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    Does Dopamine Explain Why Slackers Slack?

    Researchers Find Brains of 'Go-Getters' Handle the Chemical Differently Than Do 'Slackers'
    WebMD Health News
    Reviewed by Laura J. Martin, MD

    May 1, 2012 -- Don't have any motivation at work today? You may be able to blame your brain and its relationship with the chemical dopamine.

    The way your brain handles dopamine may predict whether you are a hard worker or a slacker, new research suggests.

    "If you look around at the people you know, yourself included, and think of the people always driven to work hard vs. the people who prefer to take it easy, what this study shows is that the range in motivation is in part due to how the dopamine system functions," says researcher Michael Treadway, PhD, a clinical fellow at McLean Hospital and Harvard Medical School.

    The new research reflects and reinforces some previous research, Treadway says. The findings could have important implications to help treat conditions marked by decreased motivation, such as depression or attention deficit hyperactivity disorder (ADHD), he tells WebMD.

    The study is published in the Journal of Neuroscience.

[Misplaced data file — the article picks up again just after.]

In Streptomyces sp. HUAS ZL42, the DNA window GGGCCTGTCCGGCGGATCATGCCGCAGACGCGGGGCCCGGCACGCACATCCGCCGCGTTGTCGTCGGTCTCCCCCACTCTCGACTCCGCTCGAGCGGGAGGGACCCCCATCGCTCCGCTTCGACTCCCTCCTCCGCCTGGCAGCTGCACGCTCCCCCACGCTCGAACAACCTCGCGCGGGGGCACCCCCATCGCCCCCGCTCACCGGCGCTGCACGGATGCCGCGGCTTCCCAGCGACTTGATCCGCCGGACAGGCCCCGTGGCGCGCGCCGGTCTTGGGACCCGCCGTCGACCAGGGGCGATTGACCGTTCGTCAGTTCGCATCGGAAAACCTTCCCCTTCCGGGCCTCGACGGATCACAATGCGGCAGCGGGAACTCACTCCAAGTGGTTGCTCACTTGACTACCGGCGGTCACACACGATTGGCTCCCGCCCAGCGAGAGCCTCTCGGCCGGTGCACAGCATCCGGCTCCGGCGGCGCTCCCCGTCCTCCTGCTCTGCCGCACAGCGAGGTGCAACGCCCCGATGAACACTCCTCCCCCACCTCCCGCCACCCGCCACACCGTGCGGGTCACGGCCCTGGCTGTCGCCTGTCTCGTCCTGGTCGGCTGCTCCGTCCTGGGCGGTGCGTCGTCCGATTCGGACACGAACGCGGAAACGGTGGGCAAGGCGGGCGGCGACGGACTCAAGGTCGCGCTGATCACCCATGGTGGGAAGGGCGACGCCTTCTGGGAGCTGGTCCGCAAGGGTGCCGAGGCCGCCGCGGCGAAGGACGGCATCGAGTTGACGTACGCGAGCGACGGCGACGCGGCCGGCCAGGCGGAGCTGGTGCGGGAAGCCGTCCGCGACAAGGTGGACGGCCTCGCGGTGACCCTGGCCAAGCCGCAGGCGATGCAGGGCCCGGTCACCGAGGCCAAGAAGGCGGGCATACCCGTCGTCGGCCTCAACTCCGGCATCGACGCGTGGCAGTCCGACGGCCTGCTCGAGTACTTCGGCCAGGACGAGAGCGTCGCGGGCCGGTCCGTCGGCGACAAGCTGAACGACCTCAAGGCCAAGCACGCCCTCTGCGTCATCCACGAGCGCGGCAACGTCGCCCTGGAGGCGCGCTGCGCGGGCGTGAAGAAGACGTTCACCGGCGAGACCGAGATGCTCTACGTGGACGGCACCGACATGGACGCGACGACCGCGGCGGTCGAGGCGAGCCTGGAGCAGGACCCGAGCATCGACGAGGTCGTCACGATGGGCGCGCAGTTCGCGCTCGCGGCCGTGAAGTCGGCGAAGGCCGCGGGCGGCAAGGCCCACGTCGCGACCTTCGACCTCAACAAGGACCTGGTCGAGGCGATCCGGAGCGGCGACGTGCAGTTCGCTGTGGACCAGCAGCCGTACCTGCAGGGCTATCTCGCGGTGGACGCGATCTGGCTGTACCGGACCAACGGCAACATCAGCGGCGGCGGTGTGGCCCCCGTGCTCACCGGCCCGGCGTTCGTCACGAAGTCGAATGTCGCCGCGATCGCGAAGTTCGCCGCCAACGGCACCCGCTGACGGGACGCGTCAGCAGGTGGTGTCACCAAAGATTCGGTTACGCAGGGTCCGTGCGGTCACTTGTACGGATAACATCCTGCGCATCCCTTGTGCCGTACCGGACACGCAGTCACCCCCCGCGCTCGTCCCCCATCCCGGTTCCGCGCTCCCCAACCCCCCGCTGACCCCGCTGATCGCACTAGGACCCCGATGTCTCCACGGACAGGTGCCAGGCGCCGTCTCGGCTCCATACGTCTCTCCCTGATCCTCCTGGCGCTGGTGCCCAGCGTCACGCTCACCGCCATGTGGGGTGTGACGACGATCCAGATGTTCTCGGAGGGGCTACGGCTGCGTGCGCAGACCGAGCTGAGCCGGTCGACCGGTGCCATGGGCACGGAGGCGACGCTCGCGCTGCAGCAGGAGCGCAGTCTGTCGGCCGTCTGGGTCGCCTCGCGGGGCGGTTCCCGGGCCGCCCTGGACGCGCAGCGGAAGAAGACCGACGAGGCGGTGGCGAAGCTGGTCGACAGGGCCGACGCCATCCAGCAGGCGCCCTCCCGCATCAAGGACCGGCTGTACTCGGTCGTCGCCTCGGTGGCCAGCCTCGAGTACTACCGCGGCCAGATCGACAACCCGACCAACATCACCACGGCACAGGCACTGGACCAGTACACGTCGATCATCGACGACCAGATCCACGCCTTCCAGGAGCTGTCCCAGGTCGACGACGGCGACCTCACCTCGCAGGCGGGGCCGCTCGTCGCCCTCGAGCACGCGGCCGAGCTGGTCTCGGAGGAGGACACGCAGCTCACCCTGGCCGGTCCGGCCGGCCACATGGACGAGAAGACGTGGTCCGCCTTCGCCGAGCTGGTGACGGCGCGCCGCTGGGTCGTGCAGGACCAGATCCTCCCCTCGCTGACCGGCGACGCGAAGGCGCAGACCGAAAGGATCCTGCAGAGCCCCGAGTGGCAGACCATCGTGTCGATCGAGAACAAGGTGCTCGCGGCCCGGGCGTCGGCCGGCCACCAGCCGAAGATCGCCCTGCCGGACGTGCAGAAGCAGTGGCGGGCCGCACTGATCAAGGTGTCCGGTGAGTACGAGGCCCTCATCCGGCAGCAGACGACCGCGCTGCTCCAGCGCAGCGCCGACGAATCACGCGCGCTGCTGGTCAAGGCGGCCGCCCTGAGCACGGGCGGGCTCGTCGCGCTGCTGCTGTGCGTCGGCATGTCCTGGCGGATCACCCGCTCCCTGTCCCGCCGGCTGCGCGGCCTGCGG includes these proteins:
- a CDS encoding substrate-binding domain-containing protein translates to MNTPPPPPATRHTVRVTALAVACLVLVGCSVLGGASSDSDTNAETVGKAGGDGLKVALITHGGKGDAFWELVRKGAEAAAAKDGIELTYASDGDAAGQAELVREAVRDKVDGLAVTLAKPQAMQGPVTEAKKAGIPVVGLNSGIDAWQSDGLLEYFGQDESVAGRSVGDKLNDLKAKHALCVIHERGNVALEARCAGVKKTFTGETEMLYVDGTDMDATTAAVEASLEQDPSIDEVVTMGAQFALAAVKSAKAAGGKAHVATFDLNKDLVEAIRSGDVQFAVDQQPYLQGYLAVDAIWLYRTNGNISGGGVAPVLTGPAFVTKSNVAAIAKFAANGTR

Dopamine and Motivation

    "Our understanding of dopamine has gone through several reiterations," says Treadway. Decades ago, he says, it was known mainly as the ''pleasure chemical."

    Experts know, however, that it also plays a role in behavior, voluntary movement, motivation, and reward, among other activities.

    In other studies, experts have found that manipulating dopamine has an effect on decisions about working hard for rewards.

    Treadway wanted to focus on how the naturally occurring variation in dopamine in people affects their desire to work hard.

    With colleagues from Vanderbilt University, he evaluated 25 healthy men and women ages 19 to 29. They spent about 20 minutes in the lab, completing button-pushing tasks.

    Some were difficult tasks. Others were easy. For instance, a hard task required pushing a keyboard button 100 times in 21 seconds with a non-dominant pinky finger.

    An easy task would be pushing a keyboard button 30 times in seven seconds, using a dominant index finger, Treadway says.

    The rewards varied, from about $1 for easy to over $4 for the hard tasks.

    Treadway did brain imaging tests known as positron emission tomography, or PET scans. This allowed him to look at levels of dopamine within different brain areas.

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